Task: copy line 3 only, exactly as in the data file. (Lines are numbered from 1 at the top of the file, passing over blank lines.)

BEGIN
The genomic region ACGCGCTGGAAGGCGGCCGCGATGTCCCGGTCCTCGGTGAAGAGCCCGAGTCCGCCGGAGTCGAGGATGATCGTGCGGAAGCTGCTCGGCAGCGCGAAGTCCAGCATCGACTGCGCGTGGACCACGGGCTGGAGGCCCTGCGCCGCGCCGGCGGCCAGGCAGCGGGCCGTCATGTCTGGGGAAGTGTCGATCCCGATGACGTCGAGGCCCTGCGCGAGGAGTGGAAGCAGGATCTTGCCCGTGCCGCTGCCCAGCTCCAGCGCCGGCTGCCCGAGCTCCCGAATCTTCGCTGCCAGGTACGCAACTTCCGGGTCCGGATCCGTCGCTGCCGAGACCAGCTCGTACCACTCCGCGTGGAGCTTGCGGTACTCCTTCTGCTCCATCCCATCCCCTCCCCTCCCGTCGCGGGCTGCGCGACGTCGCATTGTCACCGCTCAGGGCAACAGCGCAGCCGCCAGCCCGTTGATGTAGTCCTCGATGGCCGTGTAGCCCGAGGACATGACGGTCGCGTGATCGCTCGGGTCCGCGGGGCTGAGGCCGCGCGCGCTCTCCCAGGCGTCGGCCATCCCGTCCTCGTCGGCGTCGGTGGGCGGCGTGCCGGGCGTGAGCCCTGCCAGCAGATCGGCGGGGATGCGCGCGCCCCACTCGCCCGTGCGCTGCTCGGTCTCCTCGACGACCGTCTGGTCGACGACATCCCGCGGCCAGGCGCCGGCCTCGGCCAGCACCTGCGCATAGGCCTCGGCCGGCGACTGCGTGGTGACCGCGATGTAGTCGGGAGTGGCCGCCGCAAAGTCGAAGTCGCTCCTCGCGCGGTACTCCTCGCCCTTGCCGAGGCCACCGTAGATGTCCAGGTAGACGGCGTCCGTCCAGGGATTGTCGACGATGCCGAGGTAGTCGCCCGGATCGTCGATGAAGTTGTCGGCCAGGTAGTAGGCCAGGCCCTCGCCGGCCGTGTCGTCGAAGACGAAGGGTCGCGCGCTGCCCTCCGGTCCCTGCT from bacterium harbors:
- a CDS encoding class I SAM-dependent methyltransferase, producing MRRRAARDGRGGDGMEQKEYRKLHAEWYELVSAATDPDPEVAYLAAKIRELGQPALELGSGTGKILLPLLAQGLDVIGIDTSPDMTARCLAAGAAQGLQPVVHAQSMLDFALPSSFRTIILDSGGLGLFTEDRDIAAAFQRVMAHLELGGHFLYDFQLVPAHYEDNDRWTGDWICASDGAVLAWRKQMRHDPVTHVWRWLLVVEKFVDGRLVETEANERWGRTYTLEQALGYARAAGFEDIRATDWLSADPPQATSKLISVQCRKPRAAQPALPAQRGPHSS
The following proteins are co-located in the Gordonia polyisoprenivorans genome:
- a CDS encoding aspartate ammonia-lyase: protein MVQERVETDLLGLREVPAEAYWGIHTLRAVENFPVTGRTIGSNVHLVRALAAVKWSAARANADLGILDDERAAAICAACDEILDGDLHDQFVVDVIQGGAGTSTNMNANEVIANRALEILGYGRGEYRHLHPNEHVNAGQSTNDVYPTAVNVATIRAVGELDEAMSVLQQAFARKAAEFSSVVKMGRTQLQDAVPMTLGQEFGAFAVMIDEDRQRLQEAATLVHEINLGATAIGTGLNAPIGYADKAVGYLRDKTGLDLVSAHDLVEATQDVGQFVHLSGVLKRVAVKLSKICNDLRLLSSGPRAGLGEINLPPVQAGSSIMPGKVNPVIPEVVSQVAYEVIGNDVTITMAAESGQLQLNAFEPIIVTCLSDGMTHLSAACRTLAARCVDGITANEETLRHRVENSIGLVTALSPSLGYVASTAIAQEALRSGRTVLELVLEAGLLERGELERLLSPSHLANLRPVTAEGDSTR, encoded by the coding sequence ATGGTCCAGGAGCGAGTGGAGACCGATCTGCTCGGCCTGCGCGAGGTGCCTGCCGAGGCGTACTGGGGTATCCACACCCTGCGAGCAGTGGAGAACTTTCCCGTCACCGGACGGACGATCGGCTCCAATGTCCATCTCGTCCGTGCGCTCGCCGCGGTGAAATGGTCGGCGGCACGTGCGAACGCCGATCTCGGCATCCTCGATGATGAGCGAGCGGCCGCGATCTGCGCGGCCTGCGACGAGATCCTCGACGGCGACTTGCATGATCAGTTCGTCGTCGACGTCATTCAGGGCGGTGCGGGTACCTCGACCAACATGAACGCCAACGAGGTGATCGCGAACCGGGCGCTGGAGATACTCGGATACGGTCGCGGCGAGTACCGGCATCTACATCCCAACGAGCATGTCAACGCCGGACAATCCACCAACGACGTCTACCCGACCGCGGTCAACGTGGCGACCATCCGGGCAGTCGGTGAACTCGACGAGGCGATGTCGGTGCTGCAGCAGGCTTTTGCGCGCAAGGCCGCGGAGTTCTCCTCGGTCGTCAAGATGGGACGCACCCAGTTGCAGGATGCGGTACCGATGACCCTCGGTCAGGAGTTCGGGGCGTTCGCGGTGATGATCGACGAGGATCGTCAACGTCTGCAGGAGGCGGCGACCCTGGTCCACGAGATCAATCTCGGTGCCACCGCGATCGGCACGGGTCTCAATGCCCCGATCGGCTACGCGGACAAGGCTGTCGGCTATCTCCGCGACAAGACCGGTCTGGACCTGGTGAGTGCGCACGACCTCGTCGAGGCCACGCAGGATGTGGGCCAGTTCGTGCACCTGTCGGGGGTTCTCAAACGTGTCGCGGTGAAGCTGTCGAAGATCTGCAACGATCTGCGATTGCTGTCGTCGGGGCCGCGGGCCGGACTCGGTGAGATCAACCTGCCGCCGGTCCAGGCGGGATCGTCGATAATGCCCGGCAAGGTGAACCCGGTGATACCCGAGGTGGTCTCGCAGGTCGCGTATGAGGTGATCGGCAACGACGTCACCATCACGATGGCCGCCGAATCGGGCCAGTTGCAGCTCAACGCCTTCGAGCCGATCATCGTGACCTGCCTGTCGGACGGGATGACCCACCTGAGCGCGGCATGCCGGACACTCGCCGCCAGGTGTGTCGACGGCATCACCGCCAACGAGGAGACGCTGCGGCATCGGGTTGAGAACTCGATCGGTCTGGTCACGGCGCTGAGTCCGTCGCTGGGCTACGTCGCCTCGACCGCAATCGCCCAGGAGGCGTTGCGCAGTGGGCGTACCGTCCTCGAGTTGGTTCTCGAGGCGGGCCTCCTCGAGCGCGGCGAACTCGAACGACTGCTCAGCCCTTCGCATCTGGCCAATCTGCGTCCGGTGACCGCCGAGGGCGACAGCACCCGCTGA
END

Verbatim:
The following proteins are co-located in the Gordonia polyisoprenivorans genome: